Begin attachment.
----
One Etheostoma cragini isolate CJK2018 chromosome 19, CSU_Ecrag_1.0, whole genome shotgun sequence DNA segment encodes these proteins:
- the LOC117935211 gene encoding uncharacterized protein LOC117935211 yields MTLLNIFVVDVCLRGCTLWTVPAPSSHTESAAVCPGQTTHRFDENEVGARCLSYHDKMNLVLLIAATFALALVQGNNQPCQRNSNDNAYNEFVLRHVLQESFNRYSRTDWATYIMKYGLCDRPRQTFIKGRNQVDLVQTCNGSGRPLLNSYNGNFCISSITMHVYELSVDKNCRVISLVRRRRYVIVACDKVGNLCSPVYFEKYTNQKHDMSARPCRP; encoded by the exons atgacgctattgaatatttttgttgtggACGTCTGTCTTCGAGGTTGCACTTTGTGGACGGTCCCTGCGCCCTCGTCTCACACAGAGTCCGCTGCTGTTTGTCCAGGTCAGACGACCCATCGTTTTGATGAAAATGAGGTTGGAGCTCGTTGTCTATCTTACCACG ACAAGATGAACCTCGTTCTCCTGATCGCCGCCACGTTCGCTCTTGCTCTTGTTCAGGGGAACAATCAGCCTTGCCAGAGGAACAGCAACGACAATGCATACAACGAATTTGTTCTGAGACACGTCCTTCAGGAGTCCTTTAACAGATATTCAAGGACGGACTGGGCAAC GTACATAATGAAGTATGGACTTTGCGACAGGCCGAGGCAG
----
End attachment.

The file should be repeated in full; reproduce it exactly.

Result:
One Etheostoma cragini isolate CJK2018 chromosome 19, CSU_Ecrag_1.0, whole genome shotgun sequence DNA segment encodes these proteins:
- the LOC117935211 gene encoding uncharacterized protein LOC117935211 yields MTLLNIFVVDVCLRGCTLWTVPAPSSHTESAAVCPGQTTHRFDENEVGARCLSYHDKMNLVLLIAATFALALVQGNNQPCQRNSNDNAYNEFVLRHVLQESFNRYSRTDWATYIMKYGLCDRPRQTFIKGRNQVDLVQTCNGSGRPLLNSYNGNFCISSITMHVYELSVDKNCRVISLVRRRRYVIVACDKVGNLCSPVYFEKYTNQKHDMSARPCRP; encoded by the exons atgacgctattgaatatttttgttgtggACGTCTGTCTTCGAGGTTGCACTTTGTGGACGGTCCCTGCGCCCTCGTCTCACACAGAGTCCGCTGCTGTTTGTCCAGGTCAGACGACCCATCGTTTTGATGAAAATGAGGTTGGAGCTCGTTGTCTATCTTACCACG ACAAGATGAACCTCGTTCTCCTGATCGCCGCCACGTTCGCTCTTGCTCTTGTTCAGGGGAACAATCAGCCTTGCCAGAGGAACAGCAACGACAATGCATACAACGAATTTGTTCTGAGACACGTCCTTCAGGAGTCCTTTAACAGATATTCAAGGACGGACTGGGCAAC GTACATAATGAAGTATGGACTTTGCGACAGGCCGAGGCAG